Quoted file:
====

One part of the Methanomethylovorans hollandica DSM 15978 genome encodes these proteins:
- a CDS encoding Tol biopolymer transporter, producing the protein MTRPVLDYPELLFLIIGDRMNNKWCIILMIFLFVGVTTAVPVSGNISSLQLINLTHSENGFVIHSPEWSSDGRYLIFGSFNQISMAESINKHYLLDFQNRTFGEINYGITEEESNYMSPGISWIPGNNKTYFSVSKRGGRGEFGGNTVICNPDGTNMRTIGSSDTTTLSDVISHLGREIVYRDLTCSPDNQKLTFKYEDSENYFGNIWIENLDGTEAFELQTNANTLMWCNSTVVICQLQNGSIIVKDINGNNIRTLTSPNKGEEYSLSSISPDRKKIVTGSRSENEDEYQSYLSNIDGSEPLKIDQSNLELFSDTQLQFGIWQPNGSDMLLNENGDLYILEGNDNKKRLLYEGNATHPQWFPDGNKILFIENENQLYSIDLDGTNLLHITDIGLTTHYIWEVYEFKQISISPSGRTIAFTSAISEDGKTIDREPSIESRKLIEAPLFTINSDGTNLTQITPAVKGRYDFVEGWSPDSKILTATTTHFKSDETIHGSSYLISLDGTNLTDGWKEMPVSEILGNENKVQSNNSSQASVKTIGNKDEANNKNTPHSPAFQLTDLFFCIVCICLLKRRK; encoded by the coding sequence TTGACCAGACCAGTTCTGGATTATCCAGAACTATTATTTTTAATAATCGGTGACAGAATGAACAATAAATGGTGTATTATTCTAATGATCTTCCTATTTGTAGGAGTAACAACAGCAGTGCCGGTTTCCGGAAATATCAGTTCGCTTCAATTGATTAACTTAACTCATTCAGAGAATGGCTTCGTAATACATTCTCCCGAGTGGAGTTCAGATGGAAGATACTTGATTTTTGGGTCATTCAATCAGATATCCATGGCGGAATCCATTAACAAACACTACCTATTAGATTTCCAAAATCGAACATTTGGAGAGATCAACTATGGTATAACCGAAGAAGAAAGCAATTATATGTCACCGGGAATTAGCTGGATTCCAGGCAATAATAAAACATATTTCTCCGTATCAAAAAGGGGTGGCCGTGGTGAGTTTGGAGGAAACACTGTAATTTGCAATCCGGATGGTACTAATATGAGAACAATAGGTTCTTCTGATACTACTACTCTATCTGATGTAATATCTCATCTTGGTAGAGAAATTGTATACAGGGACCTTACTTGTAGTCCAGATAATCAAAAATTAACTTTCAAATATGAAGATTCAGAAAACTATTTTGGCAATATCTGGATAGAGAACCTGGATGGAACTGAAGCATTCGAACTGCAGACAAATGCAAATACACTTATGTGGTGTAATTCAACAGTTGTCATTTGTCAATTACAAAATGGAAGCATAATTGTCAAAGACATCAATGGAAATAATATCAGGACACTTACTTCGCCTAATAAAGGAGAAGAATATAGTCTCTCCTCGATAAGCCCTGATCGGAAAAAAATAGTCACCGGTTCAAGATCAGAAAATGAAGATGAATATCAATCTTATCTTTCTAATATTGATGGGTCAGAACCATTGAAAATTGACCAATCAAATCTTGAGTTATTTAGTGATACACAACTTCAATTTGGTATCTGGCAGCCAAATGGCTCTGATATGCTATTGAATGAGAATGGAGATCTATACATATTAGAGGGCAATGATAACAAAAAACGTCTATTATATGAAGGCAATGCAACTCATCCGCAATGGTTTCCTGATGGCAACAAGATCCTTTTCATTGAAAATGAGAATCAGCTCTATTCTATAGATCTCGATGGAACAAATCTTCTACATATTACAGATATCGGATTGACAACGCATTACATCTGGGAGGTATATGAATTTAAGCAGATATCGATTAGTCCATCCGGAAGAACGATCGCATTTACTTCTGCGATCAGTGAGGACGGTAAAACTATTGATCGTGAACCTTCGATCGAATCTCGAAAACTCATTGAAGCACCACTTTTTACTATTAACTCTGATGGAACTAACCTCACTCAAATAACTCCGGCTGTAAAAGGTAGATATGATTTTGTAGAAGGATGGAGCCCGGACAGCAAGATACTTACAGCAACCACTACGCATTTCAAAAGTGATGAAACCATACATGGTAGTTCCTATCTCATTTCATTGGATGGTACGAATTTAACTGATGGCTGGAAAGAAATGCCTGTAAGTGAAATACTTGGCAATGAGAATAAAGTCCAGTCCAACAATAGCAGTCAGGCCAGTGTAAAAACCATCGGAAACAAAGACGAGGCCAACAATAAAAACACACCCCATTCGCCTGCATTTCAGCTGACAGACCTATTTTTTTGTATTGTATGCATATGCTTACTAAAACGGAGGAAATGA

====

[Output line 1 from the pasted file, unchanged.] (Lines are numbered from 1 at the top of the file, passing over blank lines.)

One part of the Methanomethylovorans hollandica DSM 15978 genome encodes these proteins: